News & Analysis

Canadian GDP beat expectations with a very solid February print at 1.1% MoM. That pulled year-over-year growth up to 4.5%, more than double the rate of growth in a typical year.

February GDP growth was stronger than the 0.8% advance estimate that Statistics Canada released last month. New advance estimates for March suggest real GDP increased by 0.5%, which would put Q1 growth at 1.4%, or 5.7% after annualisation. That’s much stronger than the Bank of Canada’s April forecast, which suggested Q1 GDP would reach 3.0% QoQ annualised. Strong underlying economic growth provides a buffer against the weakness in demand induced by higher interest rates. At the margin, this is a reassuring print for Bank of Canada officials as it should bolster their confidence that they can pursue a steady pace of interest rate hikes toward neutral.

Currently, money markets are mostly positioned for a 50 basis point hike at the Bank of Canada’s next meeting on June 1st, which is in line with our projected policy path.

Economic growth was broad-based in February, with goods-producing industries up 1.5% and services-producing industries up 0.9% MoM. Furthermore, 16 of the 20 industries in the report listed positive growth. The biggest contribution to growth came from the accommodation and food services sector, which rose 15% MoM. That confirms the picture we got from the labour force data in March, which showed accommodation and food services led the surge in re-employment after Omicron shutdowns caused job losses and diminished economic activity. Other major industry drivers of growth were mining, oil & gas (+3.4%) and construction (+2.7%).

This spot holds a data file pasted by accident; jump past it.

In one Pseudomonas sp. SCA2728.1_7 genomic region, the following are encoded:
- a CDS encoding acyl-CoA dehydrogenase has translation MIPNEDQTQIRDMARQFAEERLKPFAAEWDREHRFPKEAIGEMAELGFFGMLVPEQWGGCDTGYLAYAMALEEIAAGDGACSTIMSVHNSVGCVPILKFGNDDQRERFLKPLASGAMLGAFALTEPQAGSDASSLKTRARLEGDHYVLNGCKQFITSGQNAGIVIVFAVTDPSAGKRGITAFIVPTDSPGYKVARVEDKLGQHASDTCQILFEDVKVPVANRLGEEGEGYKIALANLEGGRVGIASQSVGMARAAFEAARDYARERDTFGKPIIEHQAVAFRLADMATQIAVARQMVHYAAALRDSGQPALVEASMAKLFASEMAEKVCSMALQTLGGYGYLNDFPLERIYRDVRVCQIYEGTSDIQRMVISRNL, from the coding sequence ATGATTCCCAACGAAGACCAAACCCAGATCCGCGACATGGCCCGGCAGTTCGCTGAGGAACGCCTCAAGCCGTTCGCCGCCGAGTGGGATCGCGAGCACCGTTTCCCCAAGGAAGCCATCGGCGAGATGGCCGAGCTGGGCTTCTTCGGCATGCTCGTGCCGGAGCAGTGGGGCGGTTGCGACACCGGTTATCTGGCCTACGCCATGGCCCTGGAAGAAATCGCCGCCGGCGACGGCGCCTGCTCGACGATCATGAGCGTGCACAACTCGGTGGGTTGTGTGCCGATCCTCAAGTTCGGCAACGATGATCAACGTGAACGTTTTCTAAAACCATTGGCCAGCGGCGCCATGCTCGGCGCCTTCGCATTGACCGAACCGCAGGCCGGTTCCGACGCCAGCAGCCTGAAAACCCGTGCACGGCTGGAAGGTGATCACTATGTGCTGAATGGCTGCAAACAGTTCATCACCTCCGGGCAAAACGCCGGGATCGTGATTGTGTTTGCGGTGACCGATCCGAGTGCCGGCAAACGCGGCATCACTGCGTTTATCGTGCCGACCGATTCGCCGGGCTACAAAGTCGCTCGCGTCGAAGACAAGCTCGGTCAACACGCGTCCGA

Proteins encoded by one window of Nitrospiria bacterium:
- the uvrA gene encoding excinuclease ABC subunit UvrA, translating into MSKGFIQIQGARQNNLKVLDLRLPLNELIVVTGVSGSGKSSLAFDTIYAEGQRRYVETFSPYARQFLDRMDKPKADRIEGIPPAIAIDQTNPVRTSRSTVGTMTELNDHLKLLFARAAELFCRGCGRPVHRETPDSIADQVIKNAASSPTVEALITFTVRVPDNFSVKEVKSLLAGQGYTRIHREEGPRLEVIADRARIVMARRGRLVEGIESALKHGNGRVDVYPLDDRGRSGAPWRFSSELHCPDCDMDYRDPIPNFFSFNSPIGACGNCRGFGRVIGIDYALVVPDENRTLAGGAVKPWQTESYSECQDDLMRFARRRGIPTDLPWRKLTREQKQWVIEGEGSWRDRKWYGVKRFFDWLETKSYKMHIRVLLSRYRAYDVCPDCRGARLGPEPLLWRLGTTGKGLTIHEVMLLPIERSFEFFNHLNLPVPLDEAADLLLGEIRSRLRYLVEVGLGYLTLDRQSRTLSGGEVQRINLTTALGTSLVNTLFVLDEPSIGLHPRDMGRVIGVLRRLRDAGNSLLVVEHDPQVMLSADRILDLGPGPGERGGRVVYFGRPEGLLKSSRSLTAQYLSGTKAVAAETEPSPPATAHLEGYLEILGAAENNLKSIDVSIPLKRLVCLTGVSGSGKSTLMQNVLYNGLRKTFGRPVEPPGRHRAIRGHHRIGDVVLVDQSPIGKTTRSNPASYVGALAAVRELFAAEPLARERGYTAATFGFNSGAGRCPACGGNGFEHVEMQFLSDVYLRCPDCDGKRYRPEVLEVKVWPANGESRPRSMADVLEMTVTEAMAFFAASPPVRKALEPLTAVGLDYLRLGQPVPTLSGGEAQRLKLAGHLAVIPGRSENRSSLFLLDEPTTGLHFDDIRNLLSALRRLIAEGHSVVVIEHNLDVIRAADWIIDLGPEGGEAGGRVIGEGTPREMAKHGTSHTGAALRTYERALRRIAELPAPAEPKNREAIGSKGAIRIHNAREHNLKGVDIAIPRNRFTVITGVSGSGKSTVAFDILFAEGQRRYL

Hospitality industry led Canada’s GDP growth in February, growing 15.1% MoM

In response to this morning’s data, the Canadian dollar rallied 0.12% with Canada 10Y government bond yields climbing 4bps higher amid a similar move in the US bond market.

In the grand scheme of broader market pricing, the reaction in Canadian assets was limited, owing to the fact that GDP data is produced with a substantial lag and that a 50bp hike by the BoC in June was already factored into market pricing.




Jay Zhao-Murray, FX Market Analyst


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